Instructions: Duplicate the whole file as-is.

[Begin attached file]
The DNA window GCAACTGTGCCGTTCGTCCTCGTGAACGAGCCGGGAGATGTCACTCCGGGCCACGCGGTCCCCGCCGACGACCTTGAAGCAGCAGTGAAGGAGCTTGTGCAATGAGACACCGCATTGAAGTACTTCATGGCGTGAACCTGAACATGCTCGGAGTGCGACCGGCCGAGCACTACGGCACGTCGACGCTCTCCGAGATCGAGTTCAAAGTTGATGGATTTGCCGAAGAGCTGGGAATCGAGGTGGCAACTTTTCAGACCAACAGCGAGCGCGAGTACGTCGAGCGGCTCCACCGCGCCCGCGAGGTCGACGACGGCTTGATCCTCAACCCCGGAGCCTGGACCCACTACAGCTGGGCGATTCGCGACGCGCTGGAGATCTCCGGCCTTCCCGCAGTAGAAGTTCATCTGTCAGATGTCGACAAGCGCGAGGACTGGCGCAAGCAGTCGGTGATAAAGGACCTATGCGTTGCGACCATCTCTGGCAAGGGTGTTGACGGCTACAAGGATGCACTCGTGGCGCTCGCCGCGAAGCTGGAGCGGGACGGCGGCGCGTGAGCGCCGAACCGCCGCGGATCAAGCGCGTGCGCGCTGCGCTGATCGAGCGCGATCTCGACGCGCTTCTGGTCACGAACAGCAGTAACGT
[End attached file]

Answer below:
The DNA window GCAACTGTGCCGTTCGTCCTCGTGAACGAGCCGGGAGATGTCACTCCGGGCCACGCGGTCCCCGCCGACGACCTTGAAGCAGCAGTGAAGGAGCTTGTGCAATGAGACACCGCATTGAAGTACTTCATGGCGTGAACCTGAACATGCTCGGAGTGCGACCGGCCGAGCACTACGGCACGTCGACGCTCTCCGAGATCGAGTTCAAAGTTGATGGATTTGCCGAAGAGCTGGGAATCGAGGTGGCAACTTTTCAGACCAACAGCGAGCGCGAGTACGTCGAGCGGCTCCACCGCGCCCGCGAGGTCGACGACGGCTTGATCCTCAACCCCGGAGCCTGGACCCACTACAGCTGGGCGATTCGCGACGCGCTGGAGATCTCCGGCCTTCCCGCAGTAGAAGTTCATCTGTCAGATGTCGACAAGCGCGAGGACTGGCGCAAGCAGTCGGTGATAAAGGACCTATGCGTTGCGACCATCTCTGGCAAGGGTGTTGACGGCTACAAGGATGCACTCGTGGCGCTCGCCGCGAAGCTGGAGCGGGACGGCGGCGCGTGAGCGCCGAACCGCCGCGGATCAAGCGCGTGCGCGCTGCGCTGATCGAGCGCGATCTCGACGCGCTTCTGGTCACGAACAGCAGTAACGT